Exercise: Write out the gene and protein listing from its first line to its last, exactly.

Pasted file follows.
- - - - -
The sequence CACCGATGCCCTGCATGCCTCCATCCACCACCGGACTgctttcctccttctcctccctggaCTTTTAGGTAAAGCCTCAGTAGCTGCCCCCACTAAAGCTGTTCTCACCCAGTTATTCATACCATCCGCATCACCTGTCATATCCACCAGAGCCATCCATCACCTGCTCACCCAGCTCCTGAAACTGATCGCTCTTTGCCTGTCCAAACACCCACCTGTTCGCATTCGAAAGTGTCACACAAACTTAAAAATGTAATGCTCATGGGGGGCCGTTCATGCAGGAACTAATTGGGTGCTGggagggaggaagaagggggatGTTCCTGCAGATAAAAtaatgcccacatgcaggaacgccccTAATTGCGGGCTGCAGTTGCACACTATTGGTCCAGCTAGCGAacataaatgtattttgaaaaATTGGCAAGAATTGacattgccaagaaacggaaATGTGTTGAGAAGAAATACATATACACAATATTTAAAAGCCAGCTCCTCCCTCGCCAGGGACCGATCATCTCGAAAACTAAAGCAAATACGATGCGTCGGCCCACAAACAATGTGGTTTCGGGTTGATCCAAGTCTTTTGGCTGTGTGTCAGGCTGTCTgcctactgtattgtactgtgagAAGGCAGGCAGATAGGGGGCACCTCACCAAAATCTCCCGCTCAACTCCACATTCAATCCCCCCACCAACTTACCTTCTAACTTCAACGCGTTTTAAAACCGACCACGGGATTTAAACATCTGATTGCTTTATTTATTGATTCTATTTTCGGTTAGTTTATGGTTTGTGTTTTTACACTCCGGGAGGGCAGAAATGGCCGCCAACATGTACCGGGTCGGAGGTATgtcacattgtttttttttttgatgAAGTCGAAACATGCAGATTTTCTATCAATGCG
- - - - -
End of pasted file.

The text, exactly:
The sequence CACCGATGCCCTGCATGCCTCCATCCACCACCGGACTgctttcctccttctcctccctggaCTTTTAGGTAAAGCCTCAGTAGCTGCCCCCACTAAAGCTGTTCTCACCCAGTTATTCATACCATCCGCATCACCTGTCATATCCACCAGAGCCATCCATCACCTGCTCACCCAGCTCCTGAAACTGATCGCTCTTTGCCTGTCCAAACACCCACCTGTTCGCATTCGAAAGTGTCACACAAACTTAAAAATGTAATGCTCATGGGGGGCCGTTCATGCAGGAACTAATTGGGTGCTGggagggaggaagaagggggatGTTCCTGCAGATAAAAtaatgcccacatgcaggaacgccccTAATTGCGGGCTGCAGTTGCACACTATTGGTCCAGCTAGCGAacataaatgtattttgaaaaATTGGCAAGAATTGacattgccaagaaacggaaATGTGTTGAGAAGAAATACATATACACAATATTTAAAAGCCAGCTCCTCCCTCGCCAGGGACCGATCATCTCGAAAACTAAAGCAAATACGATGCGTCGGCCCACAAACAATGTGGTTTCGGGTTGATCCAAGTCTTTTGGCTGTGTGTCAGGCTGTCTgcctactgtattgtactgtgagAAGGCAGGCAGATAGGGGGCACCTCACCAAAATCTCCCGCTCAACTCCACATTCAATCCCCCCACCAACTTACCTTCTAACTTCAACGCGTTTTAAAACCGACCACGGGATTTAAACATCTGATTGCTTTATTTATTGATTCTATTTTCGGTTAGTTTATGGTTTGTGTTTTTACACTCCGGGAGGGCAGAAATGGCCGCCAACATGTACCGGGTCGGAGGTATgtcacattgtttttttttttgatgAAGTCGAAACATGCAGATTTTCTATCAATGCG